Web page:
The Trump administration plans to impose punitive tariffs starting Friday following a World Trade Organization ruling that European plane maker Airbus received illegal subsidies. Trump used a meeting with Italian President Sergio Mattarella to focus on a trade deficit with the EU that stood at $109 billion in 2018.
Trump insisted that the U.S. couldn't lose a tariff war with the European Union because he says the trade imbalance is so great. "It's a very tough situation for us for many years. But now it's a very tough situation for them because I can remedy the situation very easily. And there really is not any financial counterattack. Hopefully, I don't have to do that," Trump said.
Trump also used a news conference with Mattarella to urge Italy to increase its defense spending. Trump says Italy is spending only 1.1% of its gross domestic product on defense, short of a goal set by NATO allies during the Obama administration of spending 2%. Trump said he was pleased, however, that Italy has agreed to purchase 90 "brand-new, beautiful F-35s," a fighter jet produced by Lockheed Martin.
The leaders spoke at the White House after meetings that were expected to focus on trade, digital taxes and countering Chinese trade practices they consider unfair. Mattarella said trade tensions were to the benefit of no one and described tariffs as "counterproductive."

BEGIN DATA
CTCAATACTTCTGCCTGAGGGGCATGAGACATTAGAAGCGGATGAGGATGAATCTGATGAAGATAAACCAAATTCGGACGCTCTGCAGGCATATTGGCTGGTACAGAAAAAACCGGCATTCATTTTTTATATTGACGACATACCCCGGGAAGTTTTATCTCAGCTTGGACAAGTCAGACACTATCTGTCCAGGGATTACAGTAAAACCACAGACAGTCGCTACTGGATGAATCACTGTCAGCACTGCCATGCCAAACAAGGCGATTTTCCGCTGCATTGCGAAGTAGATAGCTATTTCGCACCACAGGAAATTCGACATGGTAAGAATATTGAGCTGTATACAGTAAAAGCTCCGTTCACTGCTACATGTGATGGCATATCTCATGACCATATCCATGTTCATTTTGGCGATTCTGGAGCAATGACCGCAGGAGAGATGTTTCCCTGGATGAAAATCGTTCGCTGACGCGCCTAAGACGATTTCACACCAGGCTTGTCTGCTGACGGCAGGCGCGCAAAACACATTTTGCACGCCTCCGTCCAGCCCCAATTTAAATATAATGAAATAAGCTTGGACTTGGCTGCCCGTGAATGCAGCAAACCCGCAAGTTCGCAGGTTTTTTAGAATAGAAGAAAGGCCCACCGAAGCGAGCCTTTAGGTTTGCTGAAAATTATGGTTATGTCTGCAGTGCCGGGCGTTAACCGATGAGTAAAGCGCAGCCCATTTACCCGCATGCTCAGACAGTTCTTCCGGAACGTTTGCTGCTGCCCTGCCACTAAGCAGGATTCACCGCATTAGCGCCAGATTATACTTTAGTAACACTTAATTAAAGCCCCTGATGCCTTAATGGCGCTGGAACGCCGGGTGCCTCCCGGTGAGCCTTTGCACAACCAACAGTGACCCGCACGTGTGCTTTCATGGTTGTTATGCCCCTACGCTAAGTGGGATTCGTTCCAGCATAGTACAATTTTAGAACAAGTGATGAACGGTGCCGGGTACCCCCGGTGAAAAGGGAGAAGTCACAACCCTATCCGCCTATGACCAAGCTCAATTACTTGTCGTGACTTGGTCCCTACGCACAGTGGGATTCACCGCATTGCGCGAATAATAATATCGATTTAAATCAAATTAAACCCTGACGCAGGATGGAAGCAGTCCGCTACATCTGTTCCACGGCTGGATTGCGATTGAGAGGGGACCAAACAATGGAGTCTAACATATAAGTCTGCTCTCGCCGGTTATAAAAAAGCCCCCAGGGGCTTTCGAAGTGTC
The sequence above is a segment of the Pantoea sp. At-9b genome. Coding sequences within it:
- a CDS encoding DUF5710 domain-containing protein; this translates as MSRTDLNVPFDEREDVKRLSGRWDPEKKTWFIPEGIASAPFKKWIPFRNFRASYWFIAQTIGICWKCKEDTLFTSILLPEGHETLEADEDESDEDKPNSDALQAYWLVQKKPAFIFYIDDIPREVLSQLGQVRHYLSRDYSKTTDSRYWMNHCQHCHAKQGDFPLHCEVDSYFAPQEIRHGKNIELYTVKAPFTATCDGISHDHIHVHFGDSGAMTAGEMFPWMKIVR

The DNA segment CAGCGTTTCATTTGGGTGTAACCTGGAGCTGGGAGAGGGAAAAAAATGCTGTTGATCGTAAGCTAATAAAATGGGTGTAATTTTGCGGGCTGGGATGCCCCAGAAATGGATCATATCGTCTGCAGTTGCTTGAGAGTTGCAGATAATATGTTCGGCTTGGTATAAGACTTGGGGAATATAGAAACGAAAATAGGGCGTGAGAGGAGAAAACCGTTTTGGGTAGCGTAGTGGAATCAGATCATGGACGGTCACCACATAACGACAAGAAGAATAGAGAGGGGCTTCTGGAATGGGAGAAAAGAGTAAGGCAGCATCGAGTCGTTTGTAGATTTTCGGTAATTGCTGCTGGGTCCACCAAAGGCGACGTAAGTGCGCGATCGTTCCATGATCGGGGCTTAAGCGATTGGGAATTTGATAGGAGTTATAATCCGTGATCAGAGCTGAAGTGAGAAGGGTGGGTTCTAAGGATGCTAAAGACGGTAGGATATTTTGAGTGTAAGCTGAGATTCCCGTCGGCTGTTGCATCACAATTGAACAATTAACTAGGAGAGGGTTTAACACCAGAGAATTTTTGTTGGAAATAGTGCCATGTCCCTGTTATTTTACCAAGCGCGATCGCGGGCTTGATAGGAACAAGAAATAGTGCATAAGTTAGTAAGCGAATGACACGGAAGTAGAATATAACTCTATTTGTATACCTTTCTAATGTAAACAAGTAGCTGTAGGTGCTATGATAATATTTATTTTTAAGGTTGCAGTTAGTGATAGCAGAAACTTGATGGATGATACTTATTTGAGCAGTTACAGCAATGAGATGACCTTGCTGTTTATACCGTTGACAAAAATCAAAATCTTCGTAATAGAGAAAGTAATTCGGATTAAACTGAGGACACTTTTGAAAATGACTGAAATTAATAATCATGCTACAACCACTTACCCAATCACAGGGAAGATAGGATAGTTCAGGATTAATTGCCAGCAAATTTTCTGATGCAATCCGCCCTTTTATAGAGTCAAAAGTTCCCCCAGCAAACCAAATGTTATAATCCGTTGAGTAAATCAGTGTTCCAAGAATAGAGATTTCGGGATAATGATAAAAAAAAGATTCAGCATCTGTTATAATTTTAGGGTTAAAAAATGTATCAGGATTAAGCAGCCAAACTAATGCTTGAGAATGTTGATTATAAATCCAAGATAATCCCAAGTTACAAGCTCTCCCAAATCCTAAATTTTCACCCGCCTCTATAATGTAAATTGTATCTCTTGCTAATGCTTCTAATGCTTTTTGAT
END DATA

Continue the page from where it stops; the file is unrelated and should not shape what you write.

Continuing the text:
The World Trade Organization has formally given the go-ahead for the United States to impose trade sanctions. The EU won a similar WTO case accusing the U.S. of illegally subsidizing Boeing, but a ruling allowing possible retaliation is still months off.
Mattarella called on the two sides to meet and try to work out their differences. "There may be tariffs in six months' time concerning the subsidies given to Boeing," Mattarella warned through an interpreter. "This is a mere race between tariffs and mutual tariffs."
The two also discussed tensions in the Middle East. Mattarella said Italy was "deeply concerned" with Turkey's offensive in northeastern Syria. Vice President Mike Pence is set to depart later Wednesday for Turkey to try to negotiate a cease-fire after Turkey began attacking Kurdish fighters and civilians in Syria.
The two leaders did agree on their support for Italian native Christopher Columbus, though. Columbus Day was on Monday, but some cities and states instead recognize Indigenous Peoples' Day over concerns that Columbus helped launch centuries of genocide against indigenous populations in the Americas.
"To me, it will always be called Columbus Day," Trump said. "Some people don't like that. I do."